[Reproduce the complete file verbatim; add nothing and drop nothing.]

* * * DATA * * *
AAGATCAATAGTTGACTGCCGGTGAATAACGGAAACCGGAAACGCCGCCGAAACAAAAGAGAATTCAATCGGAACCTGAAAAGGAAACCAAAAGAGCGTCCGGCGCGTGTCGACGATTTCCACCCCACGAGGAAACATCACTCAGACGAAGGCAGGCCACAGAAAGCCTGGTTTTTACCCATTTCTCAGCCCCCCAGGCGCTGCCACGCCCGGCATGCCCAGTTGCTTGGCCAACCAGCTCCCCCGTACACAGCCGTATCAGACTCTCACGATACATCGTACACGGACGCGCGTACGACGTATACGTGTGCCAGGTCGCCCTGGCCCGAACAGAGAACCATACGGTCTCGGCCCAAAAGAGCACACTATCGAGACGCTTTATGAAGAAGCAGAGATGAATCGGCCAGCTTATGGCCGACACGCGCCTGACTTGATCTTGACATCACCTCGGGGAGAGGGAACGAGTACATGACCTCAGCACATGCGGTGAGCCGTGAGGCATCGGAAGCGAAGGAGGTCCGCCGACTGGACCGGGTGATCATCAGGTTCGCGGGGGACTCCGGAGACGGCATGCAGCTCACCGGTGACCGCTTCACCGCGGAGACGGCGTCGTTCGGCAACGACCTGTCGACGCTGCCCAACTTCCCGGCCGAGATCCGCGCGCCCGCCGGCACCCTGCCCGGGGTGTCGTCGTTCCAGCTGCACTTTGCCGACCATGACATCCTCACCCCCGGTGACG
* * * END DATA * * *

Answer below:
AAGATCAATAGTTGACTGCCGGTGAATAACGGAAACCGGAAACGCCGCCGAAACAAAAGAGAATTCAATCGGAACCTGAAAAGGAAACCAAAAGAGCGTCCGGCGCGTGTCGACGATTTCCACCCCACGAGGAAACATCACTCAGACGAAGGCAGGCCACAGAAAGCCTGGTTTTTACCCATTTCTCAGCCCCCCAGGCGCTGCCACGCCCGGCATGCCCAGTTGCTTGGCCAACCAGCTCCCCCGTACACAGCCGTATCAGACTCTCACGATACATCGTACACGGACGCGCGTACGACGTATACGTGTGCCAGGTCGCCCTGGCCCGAACAGAGAACCATACGGTCTCGGCCCAAAAGAGCACACTATCGAGACGCTTTATGAAGAAGCAGAGATGAATCGGCCAGCTTATGGCCGACACGCGCCTGACTTGATCTTGACATCACCTCGGGGAGAGGGAACGAGTACATGACCTCAGCACATGCGGTGAGCCGTGAGGCATCGGAAGCGAAGGAGGTCCGCCGACTGGACCGGGTGATCATCAGGTTCGCGGGGGACTCCGGAGACGGCATGCAGCTCACCGGTGACCGCTTCACCGCGGAGACGGCGTCGTTCGGCAACGACCTGTCGACGCTGCCCAACTTCCCGGCCGAGATCCGCGCGCCCGCCGGCACCCTGCCCGGGGTGTCGTCGTTCCAGCTGCACTTTGCCGACCATGACATCCTCACCCCCGGTGACG